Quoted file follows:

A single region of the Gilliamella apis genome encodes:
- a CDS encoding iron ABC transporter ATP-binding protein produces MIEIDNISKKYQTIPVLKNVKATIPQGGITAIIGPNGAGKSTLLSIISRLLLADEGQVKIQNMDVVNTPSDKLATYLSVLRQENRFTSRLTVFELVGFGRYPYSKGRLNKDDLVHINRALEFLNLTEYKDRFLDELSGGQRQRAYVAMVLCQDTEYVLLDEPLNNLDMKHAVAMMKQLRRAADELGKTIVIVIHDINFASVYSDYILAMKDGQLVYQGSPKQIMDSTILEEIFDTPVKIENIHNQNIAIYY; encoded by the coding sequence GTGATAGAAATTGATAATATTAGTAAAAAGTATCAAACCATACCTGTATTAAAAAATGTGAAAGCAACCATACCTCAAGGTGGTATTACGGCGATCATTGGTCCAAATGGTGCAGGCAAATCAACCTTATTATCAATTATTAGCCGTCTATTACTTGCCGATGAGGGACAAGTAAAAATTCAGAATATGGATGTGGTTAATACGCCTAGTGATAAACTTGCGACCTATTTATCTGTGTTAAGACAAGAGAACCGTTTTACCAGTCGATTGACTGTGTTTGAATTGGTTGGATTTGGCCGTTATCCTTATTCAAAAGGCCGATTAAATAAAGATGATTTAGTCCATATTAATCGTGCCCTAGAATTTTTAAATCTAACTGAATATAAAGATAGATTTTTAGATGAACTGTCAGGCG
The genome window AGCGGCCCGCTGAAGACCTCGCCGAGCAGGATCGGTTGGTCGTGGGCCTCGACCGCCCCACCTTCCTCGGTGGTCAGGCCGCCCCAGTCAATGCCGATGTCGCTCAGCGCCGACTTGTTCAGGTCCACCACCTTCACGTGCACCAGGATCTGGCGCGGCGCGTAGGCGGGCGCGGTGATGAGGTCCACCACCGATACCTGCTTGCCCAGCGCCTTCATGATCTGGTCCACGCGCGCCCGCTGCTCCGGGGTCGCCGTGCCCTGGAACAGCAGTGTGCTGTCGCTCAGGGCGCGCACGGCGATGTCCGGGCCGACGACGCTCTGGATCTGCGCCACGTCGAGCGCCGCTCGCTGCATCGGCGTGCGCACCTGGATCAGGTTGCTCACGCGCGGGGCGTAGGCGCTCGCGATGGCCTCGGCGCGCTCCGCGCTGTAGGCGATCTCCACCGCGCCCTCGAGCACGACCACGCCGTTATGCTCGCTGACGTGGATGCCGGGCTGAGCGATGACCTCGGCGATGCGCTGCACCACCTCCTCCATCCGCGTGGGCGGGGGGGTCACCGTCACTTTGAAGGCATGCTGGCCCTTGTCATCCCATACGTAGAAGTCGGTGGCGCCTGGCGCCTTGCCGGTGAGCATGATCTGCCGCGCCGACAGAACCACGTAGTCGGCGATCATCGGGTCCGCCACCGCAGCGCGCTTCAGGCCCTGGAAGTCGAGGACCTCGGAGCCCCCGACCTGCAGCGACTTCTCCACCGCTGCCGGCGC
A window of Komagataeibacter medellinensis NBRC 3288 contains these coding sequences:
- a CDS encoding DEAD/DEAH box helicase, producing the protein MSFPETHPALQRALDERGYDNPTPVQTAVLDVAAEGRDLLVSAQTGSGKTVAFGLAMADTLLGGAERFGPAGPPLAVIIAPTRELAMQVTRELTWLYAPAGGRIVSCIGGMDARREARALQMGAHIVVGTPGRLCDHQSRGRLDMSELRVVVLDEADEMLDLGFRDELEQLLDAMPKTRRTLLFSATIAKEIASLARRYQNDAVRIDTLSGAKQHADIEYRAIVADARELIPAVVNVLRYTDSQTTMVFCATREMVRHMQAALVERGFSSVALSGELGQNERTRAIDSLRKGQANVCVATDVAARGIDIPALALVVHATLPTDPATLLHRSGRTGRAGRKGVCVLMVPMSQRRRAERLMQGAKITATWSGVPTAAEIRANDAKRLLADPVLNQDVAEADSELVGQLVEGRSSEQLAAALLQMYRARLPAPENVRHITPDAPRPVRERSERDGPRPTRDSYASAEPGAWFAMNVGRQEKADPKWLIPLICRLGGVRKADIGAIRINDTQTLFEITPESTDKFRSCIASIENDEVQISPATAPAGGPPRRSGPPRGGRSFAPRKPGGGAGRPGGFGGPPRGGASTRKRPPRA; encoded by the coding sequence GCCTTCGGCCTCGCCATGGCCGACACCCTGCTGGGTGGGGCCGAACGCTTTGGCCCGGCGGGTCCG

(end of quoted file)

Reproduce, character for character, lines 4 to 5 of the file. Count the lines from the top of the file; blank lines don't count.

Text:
A window of Komagataeibacter medellinensis NBRC 3288 contains these coding sequences:
- a CDS encoding DEAD/DEAH box helicase, producing the protein MSFPETHPALQRALDERGYDNPTPVQTAVLDVAAEGRDLLVSAQTGSGKTVAFGLAMADTLLGGAERFGPAGPPLAVIIAPTRELAMQVTRELTWLYAPAGGRIVSCIGGMDARREARALQMGAHIVVGTPGRLCDHQSRGRLDMSELRVVVLDEADEMLDLGFRDELEQLLDAMPKTRRTLLFSATIAKEIASLARRYQNDAVRIDTLSGAKQHADIEYRAIVADARELIPAVVNVLRYTDSQTTMVFCATREMVRHMQAALVERGFSSVALSGELGQNERTRAIDSLRKGQANVCVATDVAARGIDIPALALVVHATLPTDPATLLHRSGRTGRAGRKGVCVLMVPMSQRRRAERLMQGAKITATWSGVPTAAEIRANDAKRLLADPVLNQDVAEADSELVGQLVEGRSSEQLAAALLQMYRARLPAPENVRHITPDAPRPVRERSERDGPRPTRDSYASAEPGAWFAMNVGRQEKADPKWLIPLICRLGGVRKADIGAIRINDTQTLFEITPESTDKFRSCIASIENDEVQISPATAPAGGPPRRSGPPRGGRSFAPRKPGGGAGRPGGFGGPPRGGASTRKRPPRA; encoded by the coding sequence GCCTTCGGCCTCGCCATGGCCGACACCCTGCTGGGTGGGGCCGAACGCTTTGGCCCGGCGGGTCCG